[0033] The techniques described herein are not limited to LTE and may also be used for various wireless communication systems such as CDMA, TDMA, FDMA, OFDMA, SC-FDMA and other systems. The terms "system" and "network" are often used interchangeably. A CDMA system may implement radio technologies such as CDMA2000, Universal Terrestrial Radio Access (UTRA), and the like. CDMA2000 covers IS-2000, IS-95 and IS-856 standards. IS-2000 Release 0 and Release A are usually referred to as CDMA2000 1X, 1X, and the like. IS-856 (TIA-856) is commonly referred to as CDMA2000 1xEV-DO, High Rate Packet Data (HRPD), and the like. UTRA includes wideband CDMA (WCDMA) and other variants of CDMA. The TDMA system may implement radio technologies such as Global System for Mobile Communications (GSM). The OFDMA system can implement radio technologies such as UMB (Ultra Mobile Broadband), E-UTRA, Wi-Fi, IEEE 802.16 (WiMAX), IEEE 802.20, and Flash-OFDM. UTRA and E-UTRA are part of the Universal Mobile Telecommunication System (UMTS). LTE and LTE-Advanced (LTE-A) are new releases of UMTS using E-UTRA. UTRA, E-UTRA, UMTS, LTE, LTE-A and GSM are described in documents from an organization named "3rd Generation Partnership Project" (3GPP). CDMA2000 and UMB are described in documents from an organization named "3rd Generation Partnership Project 2" (3GPP2). The techniques described herein may be used for other systems and radio technologies as well as the above-mentioned systems and radio technologies. However, the description below describes LTE systems for illustrative purposes, and LTE terminology is used in most of the descriptions below, but the techniques are applicable beyond LTE applications.

[0034] Accordingly, the following description provides examples and is not intended to limit the scope, applicability, or configuration set forth in the claims. Changes in the function and arrangement of the elements discussed may be made without departing from the spirit and scope of the disclosure. Various embodiments may appropriately omit, replace, or add various procedures or components. For example, the described methods may be performed in a different order than described, and various steps may be added, omitted, or combined. Moreover, the features described with respect to specific embodiments may be combined into other embodiments.

[0035] Referring first to FIG. 1, the diagram illustrates an example of a wireless communication system or network 100. The system 100 includes base stations (or cells) 105, communication devices 115, and a core network 130. The base stations 105 may communicate with the communication devices 115 under the control of a base station controller (not shown) and the base station controller may communicate with the core network 130 or portions of the base stations 105 Lt; / RTI > The base stations 105 may communicate control information and / or user data with the core network 130 via the backhaul links 132. In embodiments, base stations 105 may communicate with each other directly or indirectly via backhaul links 134, which may be wired or wireless communication links. System 100 may support operation on multiple carriers (waveform signals of different frequencies). Multi-carrier transmitters can transmit modulated signals simultaneously on multiple carriers. For example, each communication link 125 may be a multi-carrier signal modulated according to the various radio technologies described above. Each modulated signal can be transmitted on a different carrier and can carry control information (e.g., reference signals, control channels, etc.), overhead information, data, and the like.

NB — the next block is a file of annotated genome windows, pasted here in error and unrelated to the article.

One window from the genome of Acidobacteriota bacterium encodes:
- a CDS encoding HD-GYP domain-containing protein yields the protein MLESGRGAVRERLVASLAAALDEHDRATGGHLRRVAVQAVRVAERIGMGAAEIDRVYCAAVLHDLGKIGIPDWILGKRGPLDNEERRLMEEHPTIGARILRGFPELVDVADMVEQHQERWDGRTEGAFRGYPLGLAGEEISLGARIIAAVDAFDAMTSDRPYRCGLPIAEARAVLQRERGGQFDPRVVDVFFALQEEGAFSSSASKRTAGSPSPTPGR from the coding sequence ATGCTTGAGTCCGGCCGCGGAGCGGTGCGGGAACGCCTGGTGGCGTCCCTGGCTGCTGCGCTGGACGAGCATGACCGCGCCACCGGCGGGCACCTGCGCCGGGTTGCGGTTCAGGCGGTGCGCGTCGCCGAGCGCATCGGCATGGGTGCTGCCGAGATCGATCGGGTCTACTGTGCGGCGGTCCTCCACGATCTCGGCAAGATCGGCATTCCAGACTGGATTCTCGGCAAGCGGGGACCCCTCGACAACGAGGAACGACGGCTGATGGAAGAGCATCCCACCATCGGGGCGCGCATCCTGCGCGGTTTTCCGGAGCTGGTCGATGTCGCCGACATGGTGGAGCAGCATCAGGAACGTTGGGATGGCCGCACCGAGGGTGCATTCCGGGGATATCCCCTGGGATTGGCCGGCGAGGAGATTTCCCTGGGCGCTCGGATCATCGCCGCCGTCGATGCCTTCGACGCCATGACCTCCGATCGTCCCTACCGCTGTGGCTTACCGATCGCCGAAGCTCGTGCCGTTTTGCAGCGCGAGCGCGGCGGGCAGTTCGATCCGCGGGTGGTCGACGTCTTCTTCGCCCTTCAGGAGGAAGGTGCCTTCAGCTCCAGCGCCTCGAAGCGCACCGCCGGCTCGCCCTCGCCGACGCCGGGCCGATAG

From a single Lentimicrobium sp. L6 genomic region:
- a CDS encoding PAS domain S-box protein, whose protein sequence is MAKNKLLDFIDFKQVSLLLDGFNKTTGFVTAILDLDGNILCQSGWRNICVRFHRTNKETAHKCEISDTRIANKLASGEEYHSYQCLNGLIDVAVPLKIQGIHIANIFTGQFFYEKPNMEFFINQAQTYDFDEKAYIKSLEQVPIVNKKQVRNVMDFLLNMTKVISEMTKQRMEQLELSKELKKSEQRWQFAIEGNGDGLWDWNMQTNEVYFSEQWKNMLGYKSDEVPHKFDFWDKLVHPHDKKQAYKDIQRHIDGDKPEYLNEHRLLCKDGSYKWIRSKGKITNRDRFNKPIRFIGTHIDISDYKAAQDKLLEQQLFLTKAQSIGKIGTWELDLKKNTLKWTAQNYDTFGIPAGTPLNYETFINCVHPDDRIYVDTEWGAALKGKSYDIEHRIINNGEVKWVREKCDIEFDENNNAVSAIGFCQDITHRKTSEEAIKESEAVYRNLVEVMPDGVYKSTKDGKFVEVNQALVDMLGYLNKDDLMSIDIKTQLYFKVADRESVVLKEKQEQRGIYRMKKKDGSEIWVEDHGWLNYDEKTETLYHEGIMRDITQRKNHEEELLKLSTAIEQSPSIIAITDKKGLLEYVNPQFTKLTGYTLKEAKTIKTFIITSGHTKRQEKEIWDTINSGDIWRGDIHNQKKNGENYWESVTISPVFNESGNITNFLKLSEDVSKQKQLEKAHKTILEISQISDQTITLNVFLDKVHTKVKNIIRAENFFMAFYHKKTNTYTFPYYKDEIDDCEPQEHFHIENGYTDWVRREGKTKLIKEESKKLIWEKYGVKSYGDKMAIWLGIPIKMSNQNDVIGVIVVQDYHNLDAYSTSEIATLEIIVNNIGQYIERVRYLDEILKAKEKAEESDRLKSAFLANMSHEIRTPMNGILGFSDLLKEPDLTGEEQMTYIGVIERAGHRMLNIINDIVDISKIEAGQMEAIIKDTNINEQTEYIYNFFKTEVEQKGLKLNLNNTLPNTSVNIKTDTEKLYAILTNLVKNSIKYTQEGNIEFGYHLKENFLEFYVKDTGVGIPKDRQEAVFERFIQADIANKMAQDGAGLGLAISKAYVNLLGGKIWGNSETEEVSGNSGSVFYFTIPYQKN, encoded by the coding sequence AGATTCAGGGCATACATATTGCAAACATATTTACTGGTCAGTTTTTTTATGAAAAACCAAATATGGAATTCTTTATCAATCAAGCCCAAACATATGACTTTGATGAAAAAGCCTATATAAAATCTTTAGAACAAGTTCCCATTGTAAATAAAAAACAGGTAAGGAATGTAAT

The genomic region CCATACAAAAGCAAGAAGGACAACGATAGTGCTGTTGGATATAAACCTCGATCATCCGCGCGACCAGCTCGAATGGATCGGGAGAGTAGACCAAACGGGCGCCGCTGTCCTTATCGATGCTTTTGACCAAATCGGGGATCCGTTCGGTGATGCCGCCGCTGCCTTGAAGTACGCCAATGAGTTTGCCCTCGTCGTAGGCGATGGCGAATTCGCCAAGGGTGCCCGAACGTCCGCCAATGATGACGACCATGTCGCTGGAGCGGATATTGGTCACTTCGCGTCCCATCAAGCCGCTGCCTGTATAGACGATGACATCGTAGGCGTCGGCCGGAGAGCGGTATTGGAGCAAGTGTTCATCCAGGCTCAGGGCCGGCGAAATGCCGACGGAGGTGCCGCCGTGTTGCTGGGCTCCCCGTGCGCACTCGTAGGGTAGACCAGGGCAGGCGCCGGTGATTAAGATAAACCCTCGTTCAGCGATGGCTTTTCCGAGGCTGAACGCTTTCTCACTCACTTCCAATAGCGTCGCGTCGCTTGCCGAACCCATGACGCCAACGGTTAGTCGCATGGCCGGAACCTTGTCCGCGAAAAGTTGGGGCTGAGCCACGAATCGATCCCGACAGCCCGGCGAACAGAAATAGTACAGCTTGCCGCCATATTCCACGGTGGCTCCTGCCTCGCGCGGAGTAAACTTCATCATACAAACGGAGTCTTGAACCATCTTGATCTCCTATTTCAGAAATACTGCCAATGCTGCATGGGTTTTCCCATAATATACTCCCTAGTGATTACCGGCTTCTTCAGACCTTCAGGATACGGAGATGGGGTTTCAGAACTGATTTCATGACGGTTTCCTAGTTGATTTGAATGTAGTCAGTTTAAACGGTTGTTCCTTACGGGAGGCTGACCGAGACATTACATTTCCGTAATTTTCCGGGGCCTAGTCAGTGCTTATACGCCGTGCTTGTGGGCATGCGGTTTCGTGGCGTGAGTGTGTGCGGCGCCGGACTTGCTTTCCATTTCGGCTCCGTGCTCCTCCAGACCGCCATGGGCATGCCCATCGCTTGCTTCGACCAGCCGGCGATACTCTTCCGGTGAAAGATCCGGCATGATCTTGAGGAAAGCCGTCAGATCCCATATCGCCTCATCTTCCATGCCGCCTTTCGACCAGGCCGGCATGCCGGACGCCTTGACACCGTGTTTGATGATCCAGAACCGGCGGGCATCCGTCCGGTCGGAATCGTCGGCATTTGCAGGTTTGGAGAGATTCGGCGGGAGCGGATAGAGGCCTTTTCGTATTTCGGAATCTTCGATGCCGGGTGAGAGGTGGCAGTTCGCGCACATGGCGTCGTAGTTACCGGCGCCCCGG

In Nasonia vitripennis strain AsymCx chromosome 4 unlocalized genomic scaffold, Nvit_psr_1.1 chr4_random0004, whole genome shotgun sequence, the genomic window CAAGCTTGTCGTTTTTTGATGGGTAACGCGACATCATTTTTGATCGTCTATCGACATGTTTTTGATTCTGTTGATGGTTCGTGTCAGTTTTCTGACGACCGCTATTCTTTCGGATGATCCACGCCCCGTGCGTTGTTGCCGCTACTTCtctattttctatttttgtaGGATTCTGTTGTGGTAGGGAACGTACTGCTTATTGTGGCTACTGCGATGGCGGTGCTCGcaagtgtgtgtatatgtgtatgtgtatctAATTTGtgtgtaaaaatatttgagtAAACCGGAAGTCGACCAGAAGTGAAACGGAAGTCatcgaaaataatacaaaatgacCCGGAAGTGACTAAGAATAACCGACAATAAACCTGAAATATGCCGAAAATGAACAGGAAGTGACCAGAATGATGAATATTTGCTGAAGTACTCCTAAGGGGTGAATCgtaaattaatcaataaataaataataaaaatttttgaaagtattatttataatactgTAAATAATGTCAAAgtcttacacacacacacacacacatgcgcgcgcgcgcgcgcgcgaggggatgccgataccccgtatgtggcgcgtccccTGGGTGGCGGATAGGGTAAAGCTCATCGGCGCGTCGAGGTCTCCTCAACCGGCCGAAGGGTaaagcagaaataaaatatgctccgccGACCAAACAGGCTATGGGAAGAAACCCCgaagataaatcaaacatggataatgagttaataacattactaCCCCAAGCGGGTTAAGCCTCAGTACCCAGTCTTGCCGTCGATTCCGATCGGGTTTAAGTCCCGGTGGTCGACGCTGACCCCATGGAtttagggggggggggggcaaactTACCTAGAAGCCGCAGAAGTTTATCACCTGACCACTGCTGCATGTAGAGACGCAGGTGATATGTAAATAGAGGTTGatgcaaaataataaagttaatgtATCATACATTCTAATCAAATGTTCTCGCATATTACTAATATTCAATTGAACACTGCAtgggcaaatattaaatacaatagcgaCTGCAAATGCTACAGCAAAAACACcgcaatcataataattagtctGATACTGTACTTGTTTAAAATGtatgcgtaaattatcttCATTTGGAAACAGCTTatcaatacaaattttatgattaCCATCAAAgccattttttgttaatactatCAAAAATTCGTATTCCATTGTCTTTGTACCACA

[0036] The base stations 105 may communicate wirelessly with the devices 115 via one or more base station antennas. Each of the base station 105 sites may provide communication coverage for each geographical area 110. In some embodiments, the base station 105 includes a base transceiver station, a radio base station, an access point, a radio transceiver, a basic service set (BSS), an extended service set (ESS), a NodeB, an eNodeB eNB), Home NodeB, Home eNodeB, or some other appropriate term. The coverage area 110 for the base station may be divided into sectors that constitute only a portion of the coverage area (not shown). The system 100 may include different types of base stations 105 (e.g., macro, micro and / or pico base stations). There may be overlapping coverage areas for different technologies.

[0037] In some embodiments, the system 100 is an LTE / LTE-A network that supports one or more modes of communication or deployment scenarios across a unlicensed spectrum. In other embodiments, the system 100 may support wireless communications that use a different access technology than the LTE / LTE-A utilizing the unlicensed spectrum and unlicensed spectrum, or an access technology that is different from the authorization spectrum and LTE / LTE-A . The term eibbled NodeB (eNB) and user equipment (UE) can generally be used to describe base stations 105 and devices 115, respectively. The system 100 may be a heterogeneous LTE / LTE-A network that uses permission spectrums or does not use permission spectrum, where different types of eNBs provide coverage for various geographic areas. For example, each eNB 105 may provide communication coverage for macro cells, picocells, femtocells, and / or other types of cells. Small cells such as pico cells, femtocells and / or other types of cells may include low power nodes or LPNs. Macro cells typically cover a relatively wide geographical area (e.g., a few kilometers in radius) and may allow unrestricted access by UEs with service subscriptions to the network provider. A picocell will typically cover a relatively smaller geographic area and allow unrestricted access by UEs with service subscriptions to the network provider. A femtocell will also typically cover a relatively small geographic area (e. G., Home), and may include, in addition to unrestricted access, UEs having an association with the femtocell (e.g., within a closed subscriber group RTI ID = 0.0 > UEs, < / RTI > UEs for home users, etc.). An eNB for a macro cell may be referred to as a macro eNB. An eNB for a picocell may be referred to as a pico eNB. The eNB for the femtocell may be referred to as a femto eNB or a home eNB. An eNB may support one or many (e.g., two, three, four, etc.) cells.